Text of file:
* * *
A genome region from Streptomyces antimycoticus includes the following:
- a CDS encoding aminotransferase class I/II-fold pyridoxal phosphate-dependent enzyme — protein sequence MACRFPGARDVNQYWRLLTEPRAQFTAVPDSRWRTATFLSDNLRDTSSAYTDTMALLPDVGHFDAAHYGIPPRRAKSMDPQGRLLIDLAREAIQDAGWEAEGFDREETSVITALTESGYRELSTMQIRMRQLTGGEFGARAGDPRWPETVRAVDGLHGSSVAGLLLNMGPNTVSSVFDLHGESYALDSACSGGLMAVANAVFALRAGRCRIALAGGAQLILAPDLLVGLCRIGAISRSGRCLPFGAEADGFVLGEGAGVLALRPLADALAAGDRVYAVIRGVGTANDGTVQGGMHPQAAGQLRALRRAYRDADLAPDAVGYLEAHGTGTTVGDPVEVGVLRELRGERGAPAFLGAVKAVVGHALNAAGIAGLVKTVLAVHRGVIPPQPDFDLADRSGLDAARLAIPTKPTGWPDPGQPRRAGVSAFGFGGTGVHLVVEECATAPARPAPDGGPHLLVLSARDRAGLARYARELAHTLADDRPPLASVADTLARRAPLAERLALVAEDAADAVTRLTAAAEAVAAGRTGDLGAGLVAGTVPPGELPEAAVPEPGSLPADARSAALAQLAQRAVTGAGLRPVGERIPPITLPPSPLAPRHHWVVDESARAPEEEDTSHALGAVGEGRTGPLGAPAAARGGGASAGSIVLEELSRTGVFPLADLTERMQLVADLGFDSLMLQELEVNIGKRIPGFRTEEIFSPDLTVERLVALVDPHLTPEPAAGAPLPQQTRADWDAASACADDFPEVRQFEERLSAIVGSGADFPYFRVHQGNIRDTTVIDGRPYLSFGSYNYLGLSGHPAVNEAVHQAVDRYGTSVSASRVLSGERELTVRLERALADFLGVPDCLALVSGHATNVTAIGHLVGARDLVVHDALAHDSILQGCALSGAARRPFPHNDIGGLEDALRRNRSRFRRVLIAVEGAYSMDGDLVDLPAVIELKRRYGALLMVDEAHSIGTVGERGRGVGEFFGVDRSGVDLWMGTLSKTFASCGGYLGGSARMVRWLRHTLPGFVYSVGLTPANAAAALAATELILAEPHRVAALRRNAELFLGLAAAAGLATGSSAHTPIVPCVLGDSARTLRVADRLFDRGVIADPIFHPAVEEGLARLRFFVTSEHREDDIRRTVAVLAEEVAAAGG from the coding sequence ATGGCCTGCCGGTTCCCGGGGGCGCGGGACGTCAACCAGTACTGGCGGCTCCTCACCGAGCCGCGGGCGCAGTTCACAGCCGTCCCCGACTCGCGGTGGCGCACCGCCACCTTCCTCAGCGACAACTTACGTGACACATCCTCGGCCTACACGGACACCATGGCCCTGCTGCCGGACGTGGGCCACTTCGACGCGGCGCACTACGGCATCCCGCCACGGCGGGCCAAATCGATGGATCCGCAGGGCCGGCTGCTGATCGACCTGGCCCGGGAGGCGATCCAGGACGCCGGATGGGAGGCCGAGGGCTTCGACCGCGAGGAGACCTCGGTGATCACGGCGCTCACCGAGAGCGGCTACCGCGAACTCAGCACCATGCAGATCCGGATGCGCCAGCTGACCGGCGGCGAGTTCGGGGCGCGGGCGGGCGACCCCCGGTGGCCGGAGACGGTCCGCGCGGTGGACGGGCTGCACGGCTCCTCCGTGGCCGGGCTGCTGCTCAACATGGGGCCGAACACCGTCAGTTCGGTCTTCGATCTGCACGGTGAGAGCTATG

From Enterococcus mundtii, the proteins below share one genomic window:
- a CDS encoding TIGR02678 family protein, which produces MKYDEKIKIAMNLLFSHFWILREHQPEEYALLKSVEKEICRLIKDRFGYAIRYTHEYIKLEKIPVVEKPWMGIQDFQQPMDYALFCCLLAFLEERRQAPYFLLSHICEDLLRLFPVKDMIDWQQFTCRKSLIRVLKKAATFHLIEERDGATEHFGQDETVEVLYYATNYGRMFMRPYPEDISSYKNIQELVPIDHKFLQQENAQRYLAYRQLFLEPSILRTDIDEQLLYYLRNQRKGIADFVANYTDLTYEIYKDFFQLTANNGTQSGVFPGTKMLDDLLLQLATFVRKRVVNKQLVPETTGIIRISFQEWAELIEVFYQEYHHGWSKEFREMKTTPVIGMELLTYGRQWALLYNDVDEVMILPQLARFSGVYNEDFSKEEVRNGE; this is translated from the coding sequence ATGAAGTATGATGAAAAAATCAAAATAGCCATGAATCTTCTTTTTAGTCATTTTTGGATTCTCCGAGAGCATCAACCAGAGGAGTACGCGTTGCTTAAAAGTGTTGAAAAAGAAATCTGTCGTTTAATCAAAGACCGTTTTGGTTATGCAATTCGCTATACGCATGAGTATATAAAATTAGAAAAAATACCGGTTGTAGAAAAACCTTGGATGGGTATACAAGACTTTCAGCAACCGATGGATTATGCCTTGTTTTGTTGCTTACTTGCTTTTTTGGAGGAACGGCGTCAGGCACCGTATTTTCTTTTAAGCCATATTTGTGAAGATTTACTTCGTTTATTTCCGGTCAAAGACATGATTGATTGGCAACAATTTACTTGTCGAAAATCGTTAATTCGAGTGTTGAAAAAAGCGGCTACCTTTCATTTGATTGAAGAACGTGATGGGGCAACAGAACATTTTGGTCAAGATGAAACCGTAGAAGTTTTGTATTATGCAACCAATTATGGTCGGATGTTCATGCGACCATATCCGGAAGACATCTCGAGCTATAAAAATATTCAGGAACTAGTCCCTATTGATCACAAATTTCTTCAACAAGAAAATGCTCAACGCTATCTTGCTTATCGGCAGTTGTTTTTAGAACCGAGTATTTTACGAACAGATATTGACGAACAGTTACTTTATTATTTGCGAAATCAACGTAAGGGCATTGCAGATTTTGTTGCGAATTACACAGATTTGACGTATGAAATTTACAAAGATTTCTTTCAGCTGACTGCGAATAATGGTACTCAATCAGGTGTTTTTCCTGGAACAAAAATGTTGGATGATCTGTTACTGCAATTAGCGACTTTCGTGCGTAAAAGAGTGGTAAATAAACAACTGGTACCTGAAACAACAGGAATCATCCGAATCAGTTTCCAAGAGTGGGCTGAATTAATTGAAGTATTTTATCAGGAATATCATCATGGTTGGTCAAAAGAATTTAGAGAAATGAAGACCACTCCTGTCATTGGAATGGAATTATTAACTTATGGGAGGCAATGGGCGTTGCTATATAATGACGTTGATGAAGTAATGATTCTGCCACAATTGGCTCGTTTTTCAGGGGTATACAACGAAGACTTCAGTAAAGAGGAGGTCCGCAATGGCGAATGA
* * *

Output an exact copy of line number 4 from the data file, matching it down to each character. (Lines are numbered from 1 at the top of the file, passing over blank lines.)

- a CDS encoding TIGR02678 family protein, which produces MKYDEKIKIAMNLLFSHFWILREHQPEEYALLKSVEKEICRLIKDRFGYAIRYTHEYIKLEKIPVVEKPWMGIQDFQQPMDYALFCCLLAFLEERRQAPYFLLSHICEDLLRLFPVKDMIDWQQFTCRKSLIRVLKKAATFHLIEERDGATEHFGQDETVEVLYYATNYGRMFMRPYPEDISSYKNIQELVPIDHKFLQQENAQRYLAYRQLFLEPSILRTDIDEQLLYYLRNQRKGIADFVANYTDLTYEIYKDFFQLTANNGTQSGVFPGTKMLDDLLLQLATFVRKRVVNKQLVPETTGIIRISFQEWAELIEVFYQEYHHGWSKEFREMKTTPVIGMELLTYGRQWALLYNDVDEVMILPQLARFSGVYNEDFSKEEVRNGE; this is translated from the coding sequence ATGAAGTATGATGAAAAAATCAAAATAGCCATGAATCTTCTTTTTAGTCATTTTTGGATTCTCCGAGAGCATCAACCAGAGGAGTACGCGTTGCTTAAAAGTGTTGAAAAAGAAATCTGTCGTTTAATCAAAGACCGTTTTGGTTATGCAATTCGCTATACGCATGAGTATATAAAATTAGAAAAAATACCGGTTGTAGAAAAACCTTGGATGGGTATACAAGACTTTCAGCAACCGATGGATTATGCCTTGTTTTGTTGCTTACTTGCTTTTTTGGAGGAACGGCGTCAGGCACCGTATTTTCTTTTAAGCCATATTTGTGAAGATTTACTTCGTTTATTTCCGGTCAAAGACATGATTGATTGGCAACAATTTACTTGTCGAAAATCGTTAATTCGAGTGTTGAAAAAAGCGGCTACCTTTCATTTGATTGAAGAACGTGATGGGGCAACAGAACATTTTGGTCAAGATGAAACCGTAGAAGTTTTGTATTATGCAACCAATTATGGTCGGATGTTCATGCGACCATATCCGGAAGACATCTCGAGCTATAAAAATATTCAGGAACTAGTCCCTATTGATCACAAATTTCTTCAACAAGAAAATGCTCAACGCTATCTTGCTTATCGGCAGTTGTTTTTAGAACCGAGTATTTTACGAACAGATATTGACGAACAGTTACTTTATTATTTGCGAAATCAACGTAAGGGCATTGCAGATTTTGTTGCGAATTACACAGATTTGACGTATGAAATTTACAAAGATTTCTTTCAGCTGACTGCGAATAATGGTACTCAATCAGGTGTTTTTCCTGGAACAAAAATGTTGGATGATCTGTTACTGCAATTAGCGACTTTCGTGCGTAAAAGAGTGGTAAATAAACAACTGGTACCTGAAACAACAGGAATCATCCGAATCAGTTTCCAAGAGTGGGCTGAATTAATTGAAGTATTTTATCAGGAATATCATCATGGTTGGTCAAAAGAATTTAGAGAAATGAAGACCACTCCTGTCATTGGAATGGAATTATTAACTTATGGGAGGCAATGGGCGTTGCTATATAATGACGTTGATGAAGTAATGATTCTGCCACAATTGGCTCGTTTTTCAGGGGTATACAACGAAGACTTCAGTAAAGAGGAGGTCCGCAATGGCGAATGA